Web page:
Friday, August 3, 2007
John Bunyan (1628-1688)
Words easy to be understood do often hit the mark; when high and learned ones do only pierce the air.
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John Bunyan was a Christian writer and preacher. He was the author of The Pilgrim's Progress, the most famous Christian allegory in print. He was born at Harrowden (1 mile south-east of Bedford), in the parish of Elstow, England, christened Nov. 30, 1628; died in London Aug. 31, 1688. He had very little schooling, followed his father in the tinker's trade, was in the parliamentary army, 1644-47; married in 1649; lived in Elstow till 1655, when his wife died and he moved to Bedford. He married again 1659. He was received into the Baptist church in Bedford by immersion in the Ouse, 1653. In 1655 he became a deacon and began preaching with marked success from the start. In 1658 he was indicted for preaching without a license; kept on, however, and did not suffer imprisonment till Nov., 1660, when he was taken to the county jail in Silver Street, Bedford, and there confined, with the exception of a few weeks in 1666, till Jan., 1672. In that month he became pastor of the Bedford church. In March, 1675 (the original warrant, discovered in 1887, is published in facsimile by Rush and Warwick, London), he was again imprisoned for preaching and this time in the Bedford town jail on the stone bridge over the Ouse. In six months he was free and was not again molested. In Aug., 1688, on his way to London he caught a severe cold from being wet, and died at the house of a friend on Snow Hill.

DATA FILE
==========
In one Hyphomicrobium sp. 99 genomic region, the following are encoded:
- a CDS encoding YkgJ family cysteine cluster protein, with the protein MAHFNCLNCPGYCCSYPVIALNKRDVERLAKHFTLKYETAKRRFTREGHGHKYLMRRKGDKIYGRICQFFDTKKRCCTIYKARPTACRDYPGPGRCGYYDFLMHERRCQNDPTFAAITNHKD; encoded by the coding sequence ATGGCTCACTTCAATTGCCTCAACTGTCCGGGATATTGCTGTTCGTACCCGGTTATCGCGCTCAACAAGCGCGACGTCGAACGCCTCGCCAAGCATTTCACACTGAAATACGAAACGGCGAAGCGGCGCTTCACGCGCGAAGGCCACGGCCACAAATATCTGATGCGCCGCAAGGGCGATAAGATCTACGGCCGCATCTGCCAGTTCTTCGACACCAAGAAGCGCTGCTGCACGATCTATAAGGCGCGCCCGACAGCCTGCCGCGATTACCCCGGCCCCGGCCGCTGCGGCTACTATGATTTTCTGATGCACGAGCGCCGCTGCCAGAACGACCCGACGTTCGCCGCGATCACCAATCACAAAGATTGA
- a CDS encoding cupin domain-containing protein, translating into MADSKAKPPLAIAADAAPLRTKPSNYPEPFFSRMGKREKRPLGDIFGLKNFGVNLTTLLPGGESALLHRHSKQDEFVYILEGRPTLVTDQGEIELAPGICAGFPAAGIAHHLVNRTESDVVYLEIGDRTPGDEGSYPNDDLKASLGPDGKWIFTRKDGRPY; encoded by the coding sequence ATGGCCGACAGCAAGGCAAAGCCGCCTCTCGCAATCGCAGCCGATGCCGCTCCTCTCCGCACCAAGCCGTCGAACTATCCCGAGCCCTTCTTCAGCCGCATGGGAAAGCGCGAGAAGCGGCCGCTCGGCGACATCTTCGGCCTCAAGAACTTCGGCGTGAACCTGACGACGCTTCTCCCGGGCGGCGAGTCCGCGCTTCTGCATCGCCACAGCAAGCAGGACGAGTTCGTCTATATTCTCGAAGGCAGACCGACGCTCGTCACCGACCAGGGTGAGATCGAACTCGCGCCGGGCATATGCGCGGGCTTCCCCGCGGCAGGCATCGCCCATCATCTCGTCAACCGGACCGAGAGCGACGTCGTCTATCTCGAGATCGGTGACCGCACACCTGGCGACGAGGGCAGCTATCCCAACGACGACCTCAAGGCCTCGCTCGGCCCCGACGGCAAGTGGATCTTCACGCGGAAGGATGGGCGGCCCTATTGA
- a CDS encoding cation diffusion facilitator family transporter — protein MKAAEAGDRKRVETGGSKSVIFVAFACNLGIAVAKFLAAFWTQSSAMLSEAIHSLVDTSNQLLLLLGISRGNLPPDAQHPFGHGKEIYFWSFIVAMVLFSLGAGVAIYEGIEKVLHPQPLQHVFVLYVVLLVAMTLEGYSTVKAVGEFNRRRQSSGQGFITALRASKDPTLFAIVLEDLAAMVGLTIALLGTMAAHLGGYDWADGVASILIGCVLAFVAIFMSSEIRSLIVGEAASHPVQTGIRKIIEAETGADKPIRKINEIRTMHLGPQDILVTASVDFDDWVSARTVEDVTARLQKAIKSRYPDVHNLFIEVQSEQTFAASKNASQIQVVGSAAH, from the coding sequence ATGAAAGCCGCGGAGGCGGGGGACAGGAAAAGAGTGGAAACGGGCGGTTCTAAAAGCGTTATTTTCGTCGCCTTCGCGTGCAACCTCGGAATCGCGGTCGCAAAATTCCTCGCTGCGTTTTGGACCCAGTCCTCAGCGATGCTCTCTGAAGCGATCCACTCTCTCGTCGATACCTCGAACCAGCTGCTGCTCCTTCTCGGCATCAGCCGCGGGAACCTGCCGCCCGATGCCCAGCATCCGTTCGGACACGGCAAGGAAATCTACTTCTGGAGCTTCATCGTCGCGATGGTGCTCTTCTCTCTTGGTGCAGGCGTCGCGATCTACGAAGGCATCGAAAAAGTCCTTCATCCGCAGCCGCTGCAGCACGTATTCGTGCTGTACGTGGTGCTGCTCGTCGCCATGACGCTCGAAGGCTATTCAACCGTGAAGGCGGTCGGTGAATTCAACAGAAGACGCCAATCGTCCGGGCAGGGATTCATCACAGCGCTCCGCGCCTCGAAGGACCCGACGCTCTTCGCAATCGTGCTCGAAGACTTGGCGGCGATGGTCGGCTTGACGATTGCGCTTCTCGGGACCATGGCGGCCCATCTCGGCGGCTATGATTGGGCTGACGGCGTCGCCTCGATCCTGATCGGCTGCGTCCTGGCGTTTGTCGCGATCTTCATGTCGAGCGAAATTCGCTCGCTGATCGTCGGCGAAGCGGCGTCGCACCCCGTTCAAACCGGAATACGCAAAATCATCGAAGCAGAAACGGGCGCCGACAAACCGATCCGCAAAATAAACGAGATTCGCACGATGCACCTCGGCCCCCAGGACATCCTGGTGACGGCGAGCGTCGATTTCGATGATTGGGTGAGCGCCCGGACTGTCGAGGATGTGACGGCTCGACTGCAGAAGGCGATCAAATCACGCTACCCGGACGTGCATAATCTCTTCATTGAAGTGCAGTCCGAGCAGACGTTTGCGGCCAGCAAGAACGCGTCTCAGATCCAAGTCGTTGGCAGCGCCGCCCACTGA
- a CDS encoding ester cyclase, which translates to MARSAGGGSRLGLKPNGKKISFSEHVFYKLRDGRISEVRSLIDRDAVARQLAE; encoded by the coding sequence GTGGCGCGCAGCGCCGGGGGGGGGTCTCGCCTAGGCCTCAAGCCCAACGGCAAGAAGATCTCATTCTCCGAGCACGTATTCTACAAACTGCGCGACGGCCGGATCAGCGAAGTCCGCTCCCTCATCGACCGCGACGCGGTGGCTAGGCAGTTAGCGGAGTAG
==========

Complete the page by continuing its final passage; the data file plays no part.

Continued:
Bunyan wrote The Pilgrim's Progress, in two parts, of which the first appeared at London in 1678, and was at all events, begun during his imprisonment in 1676; the second in 1684. The earliest edition in which the two parts were combined in one volume was in 1728. A third part falsely attributed to Bunyan appeared in 1693, and was reprinted as late as 1852. The Pilgrim's Progress is the most successful allegory ever written, and like the Bible has been extensively translated into other languages. It has been commonly translated by Protestant missionaries as the first thing after the Bible. Two other works of Bunyan's would have given him fame, but not as wide as that he now enjoys; viz., The Life and Death of Mr. Badman (1680), an imaginary biography, and the allegory The Holy War (1682). The book which lays bare Bunyan's inner life and reveals his preparation for his appointed work is Grace Abounding to the chief of sinners (1666). It is very prolix, and being all about himself, in a man less holy would be intolerably egotistic, but his motive in writing being plainly to exalt the grace of God and to comfort those passing through experiences somewhat like his own, his egotism makes no disagreeable impression. The works just named have appeared in numerous editions, and are accessible to all. There are several noteworthy collections of editions of the Pilgrim's Progress, e.g., in the British Museum, and in the New York Public Library, collected by the late James Lenox. Bunyan was a popular preacher as well as a very voluminous author, though most of his works consist of expanded sermons. In theology he was a Puritan, but not a partizan; nor was there anything gloomy about him. The portrait which his friend Robert White drew, which has been often reproduced, is a most attractive one and this was his true character. He was tall, had reddish hair, prominent nose, a rather large mouth, and sparkling eyes. He was no scholar, except of the English Bible, but that he knew thoroughly. Another book which greatly influenced him was Martin Luther's Commentary on the Epistle to the Galatians, in the translation of 1575. Some time before his final release from prison Bunyan became involved in a controversy with Kiffin, D'Anvers, Deune, Paul, and others. In 1673 he published his Differences erences in Judgement about Water-Baptism no Bar to Communion, in which he took the ground that "the Church of Christ hath not warrant to keep out of the communion the Christian that is discovered to be a visible saint of the word, the Christian that walketh according to his own light with God." While he owned "water baptism to be God's ordinance," he refused to make "an idol of it," as he thought those did who made the lack of it a ground for disfellowshiping those recognized as genuine Christians. Kiffin and Paul published a rejoinder in Serious Reflections (London, 1673), in which they ably set forth the argument in favor of the restriction of the Lord's Supper to baptized believers, and received the approval of Henry D'Anvera in his Treatise of Baptism (London, 1674). The result of the controversy was to leave the question of communion with the unbaptized an open one so far as the Particular (Calvinistic) Baptists were concerned. Bunyan's church admitted pedobaptists to fellowship and finally became pedobaptist (Congregationalist). [This article is licensed under the GNU Free Documentation License and uses material adapted in whole or in part from the Wikipedia article on John Bunyan.]
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